On March 17, the American Council on Renewable Energy (ACORE) held its annual National Renewable Energy Policy Forum in Washington, DC, where leaders in clean energy business, policy and finance gathered to assess progress, debate new approaches, and help shape policy visions.
“Policy still matters” was the theme of this year’s event, which served to remind everyone that while 2015 was a transformational year in terms of policy wins (i.e., COP 21 agreement, Clean Power Plan, ITC/PTC extensions) much more work is needed to strengthen the conditions for clean energy’s long-term future.
Here are my top five takeaways from the forum:
1) For clean energy, the good times are rolling
This was no coal industry confab – attendees and speakers portrayed an air of positivity not typically seen for an industry that has seen its fair share of setbacks and detractors over the years. The positive vibe was perhaps best expressed by Janet McCabe, EPA Acting Assistant Administrator – Office of Air and Radiation, who on St. Patrick’s Day described the ebullient mood of the industry by deftly paraphrasing an old Irish blessing: “The wind was at our back, sun was shining warm.”
And despite some relatively minor shortcomings and potential roadblocks, 2015’s major policy wins—the Clean Power Plan, Paris agreement and Investment Tax Credit/Production Tax Credit tax extensions—were all hailed as transformational moments that would propel the industry’s continued growth.
2) Corporate renewables purchasing is becoming the operational mainstream
Panelists from Google and Amazon highlighted tremendous growth in corporate demand for renewables, which was also a theme of the ACORE pre-conference workshop.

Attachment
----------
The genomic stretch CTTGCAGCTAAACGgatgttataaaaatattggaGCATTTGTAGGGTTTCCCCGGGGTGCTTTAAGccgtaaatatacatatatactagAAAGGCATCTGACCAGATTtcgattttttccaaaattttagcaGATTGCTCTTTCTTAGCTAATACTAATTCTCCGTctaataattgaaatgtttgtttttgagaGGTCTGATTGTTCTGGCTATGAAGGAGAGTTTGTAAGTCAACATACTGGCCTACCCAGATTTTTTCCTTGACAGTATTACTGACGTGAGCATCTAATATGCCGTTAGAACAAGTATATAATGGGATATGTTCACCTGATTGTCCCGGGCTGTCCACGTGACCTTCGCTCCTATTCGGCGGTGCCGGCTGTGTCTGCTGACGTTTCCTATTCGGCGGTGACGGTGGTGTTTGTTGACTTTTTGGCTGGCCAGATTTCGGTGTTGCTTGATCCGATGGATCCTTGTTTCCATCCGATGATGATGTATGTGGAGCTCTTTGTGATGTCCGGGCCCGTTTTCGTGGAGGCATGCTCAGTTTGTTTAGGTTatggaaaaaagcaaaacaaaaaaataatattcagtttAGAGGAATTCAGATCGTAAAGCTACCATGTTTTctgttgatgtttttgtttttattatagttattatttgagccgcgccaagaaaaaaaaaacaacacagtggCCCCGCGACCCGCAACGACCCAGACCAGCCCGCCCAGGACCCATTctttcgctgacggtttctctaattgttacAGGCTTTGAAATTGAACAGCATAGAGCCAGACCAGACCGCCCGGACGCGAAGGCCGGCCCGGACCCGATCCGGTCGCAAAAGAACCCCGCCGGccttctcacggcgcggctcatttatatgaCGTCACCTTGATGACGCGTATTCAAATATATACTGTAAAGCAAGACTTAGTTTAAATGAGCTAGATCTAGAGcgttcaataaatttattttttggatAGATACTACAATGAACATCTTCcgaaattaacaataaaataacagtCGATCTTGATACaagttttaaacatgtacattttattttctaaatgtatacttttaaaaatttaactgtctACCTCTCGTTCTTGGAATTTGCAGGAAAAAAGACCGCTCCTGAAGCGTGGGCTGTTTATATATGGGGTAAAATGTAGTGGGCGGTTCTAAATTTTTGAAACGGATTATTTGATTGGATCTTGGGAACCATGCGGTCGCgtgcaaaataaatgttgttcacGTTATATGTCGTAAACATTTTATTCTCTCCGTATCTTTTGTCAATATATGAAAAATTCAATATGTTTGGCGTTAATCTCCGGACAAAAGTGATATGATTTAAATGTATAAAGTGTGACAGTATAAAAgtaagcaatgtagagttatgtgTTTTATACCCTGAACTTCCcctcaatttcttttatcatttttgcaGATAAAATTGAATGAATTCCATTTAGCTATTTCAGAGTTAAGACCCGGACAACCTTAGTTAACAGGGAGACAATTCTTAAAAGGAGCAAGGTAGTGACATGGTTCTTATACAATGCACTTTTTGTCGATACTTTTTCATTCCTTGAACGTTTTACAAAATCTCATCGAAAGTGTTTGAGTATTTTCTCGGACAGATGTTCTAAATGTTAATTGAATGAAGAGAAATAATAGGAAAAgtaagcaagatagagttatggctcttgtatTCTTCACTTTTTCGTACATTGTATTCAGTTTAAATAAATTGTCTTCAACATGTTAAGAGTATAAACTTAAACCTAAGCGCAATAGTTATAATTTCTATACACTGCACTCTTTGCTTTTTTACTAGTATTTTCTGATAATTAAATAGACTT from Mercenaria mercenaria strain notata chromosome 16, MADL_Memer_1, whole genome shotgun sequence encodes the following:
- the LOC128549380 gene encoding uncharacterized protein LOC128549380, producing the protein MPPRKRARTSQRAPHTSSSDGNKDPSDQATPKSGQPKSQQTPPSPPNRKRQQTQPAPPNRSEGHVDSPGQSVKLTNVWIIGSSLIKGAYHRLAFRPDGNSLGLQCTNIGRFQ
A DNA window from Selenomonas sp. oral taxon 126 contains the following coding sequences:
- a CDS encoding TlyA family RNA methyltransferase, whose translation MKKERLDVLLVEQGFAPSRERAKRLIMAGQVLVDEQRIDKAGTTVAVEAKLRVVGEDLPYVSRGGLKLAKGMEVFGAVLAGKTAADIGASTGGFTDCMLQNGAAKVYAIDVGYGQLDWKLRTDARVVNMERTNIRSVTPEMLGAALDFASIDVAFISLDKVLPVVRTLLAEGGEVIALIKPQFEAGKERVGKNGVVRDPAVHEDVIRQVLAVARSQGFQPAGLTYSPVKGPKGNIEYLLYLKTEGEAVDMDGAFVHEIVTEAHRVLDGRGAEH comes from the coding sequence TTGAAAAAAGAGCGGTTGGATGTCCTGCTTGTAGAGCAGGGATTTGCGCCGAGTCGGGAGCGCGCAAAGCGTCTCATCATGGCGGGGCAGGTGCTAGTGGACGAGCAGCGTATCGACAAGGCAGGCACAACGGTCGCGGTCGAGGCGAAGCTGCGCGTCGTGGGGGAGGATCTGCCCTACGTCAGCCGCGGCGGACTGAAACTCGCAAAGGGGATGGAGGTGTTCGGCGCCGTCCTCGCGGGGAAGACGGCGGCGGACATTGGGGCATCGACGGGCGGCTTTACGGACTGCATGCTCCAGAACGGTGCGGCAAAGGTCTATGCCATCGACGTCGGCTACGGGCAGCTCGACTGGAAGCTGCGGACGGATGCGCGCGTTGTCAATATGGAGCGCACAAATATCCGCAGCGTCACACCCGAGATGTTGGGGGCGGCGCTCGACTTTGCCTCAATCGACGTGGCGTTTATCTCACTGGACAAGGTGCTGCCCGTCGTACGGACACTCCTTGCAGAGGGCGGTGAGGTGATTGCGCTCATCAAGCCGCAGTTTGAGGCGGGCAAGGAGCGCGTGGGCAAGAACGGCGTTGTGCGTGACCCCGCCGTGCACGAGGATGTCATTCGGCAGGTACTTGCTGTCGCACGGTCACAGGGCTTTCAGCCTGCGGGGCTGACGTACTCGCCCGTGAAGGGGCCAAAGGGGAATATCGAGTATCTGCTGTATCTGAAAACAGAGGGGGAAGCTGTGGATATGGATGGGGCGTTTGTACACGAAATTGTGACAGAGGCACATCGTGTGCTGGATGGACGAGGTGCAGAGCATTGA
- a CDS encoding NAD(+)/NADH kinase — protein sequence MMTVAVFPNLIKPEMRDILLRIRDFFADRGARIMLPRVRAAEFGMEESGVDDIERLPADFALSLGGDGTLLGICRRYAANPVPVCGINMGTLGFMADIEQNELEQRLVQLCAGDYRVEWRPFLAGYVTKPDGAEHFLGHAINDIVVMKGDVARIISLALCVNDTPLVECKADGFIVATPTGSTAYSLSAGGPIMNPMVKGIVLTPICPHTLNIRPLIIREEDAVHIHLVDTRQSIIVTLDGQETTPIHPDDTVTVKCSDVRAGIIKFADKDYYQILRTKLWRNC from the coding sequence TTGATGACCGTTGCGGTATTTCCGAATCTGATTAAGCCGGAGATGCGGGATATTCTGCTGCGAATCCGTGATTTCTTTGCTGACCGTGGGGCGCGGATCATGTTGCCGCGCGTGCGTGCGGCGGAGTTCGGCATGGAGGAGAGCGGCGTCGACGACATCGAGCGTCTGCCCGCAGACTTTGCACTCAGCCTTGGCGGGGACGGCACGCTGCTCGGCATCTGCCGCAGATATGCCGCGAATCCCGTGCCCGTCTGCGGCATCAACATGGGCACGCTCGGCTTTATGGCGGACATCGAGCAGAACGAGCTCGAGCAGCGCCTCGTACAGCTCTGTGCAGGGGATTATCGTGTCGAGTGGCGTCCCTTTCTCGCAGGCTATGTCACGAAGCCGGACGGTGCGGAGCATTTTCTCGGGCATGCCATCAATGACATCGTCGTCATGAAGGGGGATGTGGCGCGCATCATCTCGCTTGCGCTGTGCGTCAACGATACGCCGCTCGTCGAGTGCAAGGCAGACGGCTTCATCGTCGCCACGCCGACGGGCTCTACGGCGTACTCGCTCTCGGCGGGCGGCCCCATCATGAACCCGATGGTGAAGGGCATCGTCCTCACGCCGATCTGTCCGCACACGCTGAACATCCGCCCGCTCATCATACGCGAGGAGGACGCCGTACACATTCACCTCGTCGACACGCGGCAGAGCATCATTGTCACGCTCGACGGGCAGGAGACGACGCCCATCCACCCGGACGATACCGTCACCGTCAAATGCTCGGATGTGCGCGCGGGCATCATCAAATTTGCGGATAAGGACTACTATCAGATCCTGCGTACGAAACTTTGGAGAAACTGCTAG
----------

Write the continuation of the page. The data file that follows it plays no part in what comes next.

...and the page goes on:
Speakers noted that corporate renewable purchasing grew 60 percent in 2015 for a total of 3.44 gigawatts purchased, which is incredible considering corporate renewable purchasing was around 100 megawatts in 2012.
And it’s not just the numbers that show the trend is going mainstream; it’s the new players who are joining in. According to BRC, nearly two-thirds of the total energy purchased last year was from companies new to utility-scale renewable energy.
Google, Amazon and other tech companies are still the vanguard, but increasingly it’s non-tech companies like Dow Corning and Procter & Gamble that are making major investments in renewables. It’s also going beyond B2B bragging rights; P&G’s new Tide PurClean liquid detergent, to be released in May, will remind consumers on the label that it is produced with “100 percent renewable wind-power energy.”
3) Renewables going from “appetizer to entrée” presents challenges & opportunities
Speaking on a panel on the changing electricity marketplace, Jonathan Weisgall of Berkshire Hathaway Energy best encapsulated the major shift happening in electricity markets when he remarked that renewables are going from “appetizer to entrée.”
Attendees talked about how these “entrées” will get even larger if the trend around aggressive statewide renewable portfolio standards continues, as recently-passed laws in Oregon, California and Hawaii have shown.
While this shift presents great opportunities for renewables, it also underscores a need for stronger governance that will enable better interconnection between regional power grids.